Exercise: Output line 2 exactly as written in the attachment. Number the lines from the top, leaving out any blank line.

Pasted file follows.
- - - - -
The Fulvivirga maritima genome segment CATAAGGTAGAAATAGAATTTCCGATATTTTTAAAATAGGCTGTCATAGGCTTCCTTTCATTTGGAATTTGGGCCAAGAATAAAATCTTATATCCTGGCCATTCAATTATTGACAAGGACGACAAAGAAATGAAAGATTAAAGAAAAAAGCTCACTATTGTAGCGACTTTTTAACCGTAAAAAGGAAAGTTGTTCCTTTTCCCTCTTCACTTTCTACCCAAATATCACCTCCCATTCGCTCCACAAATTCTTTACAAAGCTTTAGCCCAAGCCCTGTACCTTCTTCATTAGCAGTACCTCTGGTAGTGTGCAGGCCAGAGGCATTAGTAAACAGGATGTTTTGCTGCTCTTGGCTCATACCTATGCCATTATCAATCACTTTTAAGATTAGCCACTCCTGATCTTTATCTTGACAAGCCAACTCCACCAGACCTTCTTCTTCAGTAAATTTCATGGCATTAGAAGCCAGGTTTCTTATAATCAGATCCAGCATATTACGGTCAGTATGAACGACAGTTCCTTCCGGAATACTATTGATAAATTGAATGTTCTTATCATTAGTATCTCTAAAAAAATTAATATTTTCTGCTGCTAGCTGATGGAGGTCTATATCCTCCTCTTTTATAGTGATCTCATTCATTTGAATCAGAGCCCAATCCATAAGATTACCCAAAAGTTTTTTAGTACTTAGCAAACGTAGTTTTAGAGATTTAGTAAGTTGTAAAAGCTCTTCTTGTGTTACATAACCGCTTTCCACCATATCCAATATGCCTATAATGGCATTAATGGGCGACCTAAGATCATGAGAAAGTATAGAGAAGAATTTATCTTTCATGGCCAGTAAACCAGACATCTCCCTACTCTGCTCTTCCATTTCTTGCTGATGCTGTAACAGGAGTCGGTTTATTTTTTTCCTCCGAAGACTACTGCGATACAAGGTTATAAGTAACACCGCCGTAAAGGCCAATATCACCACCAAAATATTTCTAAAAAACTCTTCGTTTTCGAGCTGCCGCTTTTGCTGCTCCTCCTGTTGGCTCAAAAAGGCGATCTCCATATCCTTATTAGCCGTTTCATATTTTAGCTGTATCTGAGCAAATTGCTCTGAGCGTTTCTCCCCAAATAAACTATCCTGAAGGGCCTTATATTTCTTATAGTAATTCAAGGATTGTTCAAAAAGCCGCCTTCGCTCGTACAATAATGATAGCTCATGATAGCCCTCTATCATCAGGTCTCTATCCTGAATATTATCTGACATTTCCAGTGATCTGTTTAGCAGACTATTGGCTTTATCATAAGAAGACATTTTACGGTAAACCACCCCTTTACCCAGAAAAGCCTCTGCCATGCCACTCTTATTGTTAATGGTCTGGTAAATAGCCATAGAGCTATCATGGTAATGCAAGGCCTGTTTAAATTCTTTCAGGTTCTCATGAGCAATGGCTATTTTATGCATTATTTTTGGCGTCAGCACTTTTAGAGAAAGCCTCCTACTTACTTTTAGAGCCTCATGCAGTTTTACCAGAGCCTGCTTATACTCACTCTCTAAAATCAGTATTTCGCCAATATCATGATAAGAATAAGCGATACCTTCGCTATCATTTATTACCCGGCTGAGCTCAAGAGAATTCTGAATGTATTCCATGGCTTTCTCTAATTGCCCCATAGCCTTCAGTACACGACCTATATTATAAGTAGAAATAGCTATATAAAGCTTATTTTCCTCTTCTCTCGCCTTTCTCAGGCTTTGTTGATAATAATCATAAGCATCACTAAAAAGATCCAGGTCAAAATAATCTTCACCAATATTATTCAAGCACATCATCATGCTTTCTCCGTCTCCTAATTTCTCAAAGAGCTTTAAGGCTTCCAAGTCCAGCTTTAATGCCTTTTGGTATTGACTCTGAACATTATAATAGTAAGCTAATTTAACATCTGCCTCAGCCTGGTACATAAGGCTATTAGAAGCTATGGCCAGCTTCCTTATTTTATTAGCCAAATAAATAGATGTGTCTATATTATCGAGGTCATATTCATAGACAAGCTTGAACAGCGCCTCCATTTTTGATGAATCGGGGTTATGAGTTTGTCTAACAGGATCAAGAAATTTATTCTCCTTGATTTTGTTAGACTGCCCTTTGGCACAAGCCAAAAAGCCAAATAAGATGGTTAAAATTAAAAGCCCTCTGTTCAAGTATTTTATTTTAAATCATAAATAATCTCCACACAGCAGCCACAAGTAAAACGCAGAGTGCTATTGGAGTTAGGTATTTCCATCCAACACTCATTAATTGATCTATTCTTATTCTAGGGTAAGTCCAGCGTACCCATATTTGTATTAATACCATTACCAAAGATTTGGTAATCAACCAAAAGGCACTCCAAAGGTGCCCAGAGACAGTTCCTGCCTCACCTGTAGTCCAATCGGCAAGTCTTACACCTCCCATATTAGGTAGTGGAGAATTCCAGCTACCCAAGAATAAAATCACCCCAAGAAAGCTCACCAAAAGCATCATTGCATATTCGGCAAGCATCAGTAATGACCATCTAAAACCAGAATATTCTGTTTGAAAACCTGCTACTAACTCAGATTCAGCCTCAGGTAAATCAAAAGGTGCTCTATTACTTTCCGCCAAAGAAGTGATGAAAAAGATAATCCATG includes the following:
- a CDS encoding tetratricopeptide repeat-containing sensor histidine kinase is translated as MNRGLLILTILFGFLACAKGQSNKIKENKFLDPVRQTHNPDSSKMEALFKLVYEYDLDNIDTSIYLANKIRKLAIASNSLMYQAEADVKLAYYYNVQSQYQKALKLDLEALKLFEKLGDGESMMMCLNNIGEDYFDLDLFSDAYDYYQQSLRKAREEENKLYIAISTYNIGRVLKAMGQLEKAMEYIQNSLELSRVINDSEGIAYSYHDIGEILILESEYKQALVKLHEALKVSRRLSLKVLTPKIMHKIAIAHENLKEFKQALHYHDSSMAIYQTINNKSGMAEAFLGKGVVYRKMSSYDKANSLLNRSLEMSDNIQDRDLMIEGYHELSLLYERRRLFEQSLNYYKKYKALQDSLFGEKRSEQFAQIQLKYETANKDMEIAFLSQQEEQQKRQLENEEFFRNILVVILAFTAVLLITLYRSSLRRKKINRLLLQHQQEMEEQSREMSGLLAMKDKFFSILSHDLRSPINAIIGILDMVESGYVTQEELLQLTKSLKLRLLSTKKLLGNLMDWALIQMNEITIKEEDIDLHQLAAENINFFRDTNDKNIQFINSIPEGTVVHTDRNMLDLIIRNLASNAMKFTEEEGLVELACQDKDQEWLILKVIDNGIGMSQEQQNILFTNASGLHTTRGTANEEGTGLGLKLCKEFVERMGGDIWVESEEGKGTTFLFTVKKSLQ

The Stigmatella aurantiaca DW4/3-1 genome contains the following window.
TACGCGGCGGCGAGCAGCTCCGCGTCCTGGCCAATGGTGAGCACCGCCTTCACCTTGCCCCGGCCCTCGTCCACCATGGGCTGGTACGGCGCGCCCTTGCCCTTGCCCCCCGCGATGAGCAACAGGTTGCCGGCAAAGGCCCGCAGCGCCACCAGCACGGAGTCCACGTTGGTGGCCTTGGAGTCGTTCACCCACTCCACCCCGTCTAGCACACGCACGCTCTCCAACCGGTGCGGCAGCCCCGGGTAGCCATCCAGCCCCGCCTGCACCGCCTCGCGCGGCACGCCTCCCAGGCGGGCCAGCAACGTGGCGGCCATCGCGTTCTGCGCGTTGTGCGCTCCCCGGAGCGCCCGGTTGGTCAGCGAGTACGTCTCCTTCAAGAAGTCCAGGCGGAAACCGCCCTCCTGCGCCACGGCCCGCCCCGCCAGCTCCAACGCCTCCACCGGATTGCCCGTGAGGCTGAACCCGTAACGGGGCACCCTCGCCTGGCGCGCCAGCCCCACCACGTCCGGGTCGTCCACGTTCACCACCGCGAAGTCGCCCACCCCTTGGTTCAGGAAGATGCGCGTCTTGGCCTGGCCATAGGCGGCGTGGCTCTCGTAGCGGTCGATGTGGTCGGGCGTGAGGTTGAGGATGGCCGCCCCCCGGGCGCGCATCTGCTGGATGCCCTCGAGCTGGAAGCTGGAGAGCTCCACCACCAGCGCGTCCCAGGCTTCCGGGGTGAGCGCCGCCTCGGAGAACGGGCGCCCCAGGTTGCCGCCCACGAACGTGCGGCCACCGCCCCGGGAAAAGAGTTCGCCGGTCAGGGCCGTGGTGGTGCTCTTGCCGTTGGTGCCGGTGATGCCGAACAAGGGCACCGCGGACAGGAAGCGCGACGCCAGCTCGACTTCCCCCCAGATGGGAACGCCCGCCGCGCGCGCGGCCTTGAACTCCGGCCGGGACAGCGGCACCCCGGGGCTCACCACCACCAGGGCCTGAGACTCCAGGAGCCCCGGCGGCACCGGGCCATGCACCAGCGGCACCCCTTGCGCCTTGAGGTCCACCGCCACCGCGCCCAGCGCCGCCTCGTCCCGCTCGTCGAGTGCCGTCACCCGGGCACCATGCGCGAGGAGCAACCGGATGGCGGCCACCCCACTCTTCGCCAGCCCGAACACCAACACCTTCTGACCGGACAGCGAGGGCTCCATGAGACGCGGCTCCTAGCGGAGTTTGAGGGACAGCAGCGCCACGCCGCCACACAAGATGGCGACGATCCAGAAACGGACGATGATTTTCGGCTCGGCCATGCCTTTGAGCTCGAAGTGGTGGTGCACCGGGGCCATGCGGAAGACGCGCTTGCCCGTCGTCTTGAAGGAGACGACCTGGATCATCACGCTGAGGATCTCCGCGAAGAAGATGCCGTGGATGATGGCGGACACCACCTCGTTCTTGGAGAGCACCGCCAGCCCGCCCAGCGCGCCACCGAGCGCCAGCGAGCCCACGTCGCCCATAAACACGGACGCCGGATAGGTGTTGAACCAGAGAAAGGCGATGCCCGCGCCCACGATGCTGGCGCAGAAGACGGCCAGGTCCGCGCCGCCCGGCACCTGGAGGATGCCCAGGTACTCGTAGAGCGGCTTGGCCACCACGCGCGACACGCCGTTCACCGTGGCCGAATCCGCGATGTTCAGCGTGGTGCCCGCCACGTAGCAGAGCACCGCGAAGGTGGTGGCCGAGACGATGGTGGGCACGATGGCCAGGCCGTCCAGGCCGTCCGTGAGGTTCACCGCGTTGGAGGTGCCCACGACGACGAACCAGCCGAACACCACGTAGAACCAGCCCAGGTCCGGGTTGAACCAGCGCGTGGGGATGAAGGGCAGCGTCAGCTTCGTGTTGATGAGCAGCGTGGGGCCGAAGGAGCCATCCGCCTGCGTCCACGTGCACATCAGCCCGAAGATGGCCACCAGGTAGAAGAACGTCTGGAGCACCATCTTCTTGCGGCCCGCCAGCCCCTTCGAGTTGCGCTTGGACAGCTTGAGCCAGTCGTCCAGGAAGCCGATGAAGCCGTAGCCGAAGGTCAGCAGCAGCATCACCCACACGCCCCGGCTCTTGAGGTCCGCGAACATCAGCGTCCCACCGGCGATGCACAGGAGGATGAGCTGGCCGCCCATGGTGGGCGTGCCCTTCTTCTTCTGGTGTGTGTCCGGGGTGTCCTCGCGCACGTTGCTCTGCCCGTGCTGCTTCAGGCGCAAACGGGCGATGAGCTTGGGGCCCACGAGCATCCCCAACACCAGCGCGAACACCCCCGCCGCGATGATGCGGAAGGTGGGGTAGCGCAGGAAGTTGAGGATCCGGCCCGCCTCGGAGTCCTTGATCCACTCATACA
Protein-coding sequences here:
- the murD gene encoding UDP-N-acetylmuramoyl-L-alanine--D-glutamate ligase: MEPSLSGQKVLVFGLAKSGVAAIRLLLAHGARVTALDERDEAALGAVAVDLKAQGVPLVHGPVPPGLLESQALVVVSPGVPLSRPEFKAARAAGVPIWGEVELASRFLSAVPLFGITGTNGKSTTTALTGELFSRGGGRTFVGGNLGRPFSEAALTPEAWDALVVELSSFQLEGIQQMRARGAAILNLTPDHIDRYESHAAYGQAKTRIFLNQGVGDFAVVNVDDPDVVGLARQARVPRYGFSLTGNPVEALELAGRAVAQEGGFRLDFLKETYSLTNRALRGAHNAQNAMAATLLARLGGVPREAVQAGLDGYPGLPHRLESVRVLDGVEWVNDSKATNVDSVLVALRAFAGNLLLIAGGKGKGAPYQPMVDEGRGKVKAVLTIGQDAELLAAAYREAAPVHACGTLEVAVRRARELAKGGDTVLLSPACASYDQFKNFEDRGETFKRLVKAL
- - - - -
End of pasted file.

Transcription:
- a CDS encoding tetratricopeptide repeat-containing sensor histidine kinase is translated as MNRGLLILTILFGFLACAKGQSNKIKENKFLDPVRQTHNPDSSKMEALFKLVYEYDLDNIDTSIYLANKIRKLAIASNSLMYQAEADVKLAYYYNVQSQYQKALKLDLEALKLFEKLGDGESMMMCLNNIGEDYFDLDLFSDAYDYYQQSLRKAREEENKLYIAISTYNIGRVLKAMGQLEKAMEYIQNSLELSRVINDSEGIAYSYHDIGEILILESEYKQALVKLHEALKVSRRLSLKVLTPKIMHKIAIAHENLKEFKQALHYHDSSMAIYQTINNKSGMAEAFLGKGVVYRKMSSYDKANSLLNRSLEMSDNIQDRDLMIEGYHELSLLYERRRLFEQSLNYYKKYKALQDSLFGEKRSEQFAQIQLKYETANKDMEIAFLSQQEEQQKRQLENEEFFRNILVVILAFTAVLLITLYRSSLRRKKINRLLLQHQQEMEEQSREMSGLLAMKDKFFSILSHDLRSPINAIIGILDMVESGYVTQEELLQLTKSLKLRLLSTKKLLGNLMDWALIQMNEITIKEEDIDLHQLAAENINFFRDTNDKNIQFINSIPEGTVVHTDRNMLDLIIRNLASNAMKFTEEEGLVELACQDKDQEWLILKVIDNGIGMSQEQQNILFTNASGLHTTRGTANEEGTGLGLKLCKEFVERMGGDIWVESEEGKGTTFLFTVKKSLQ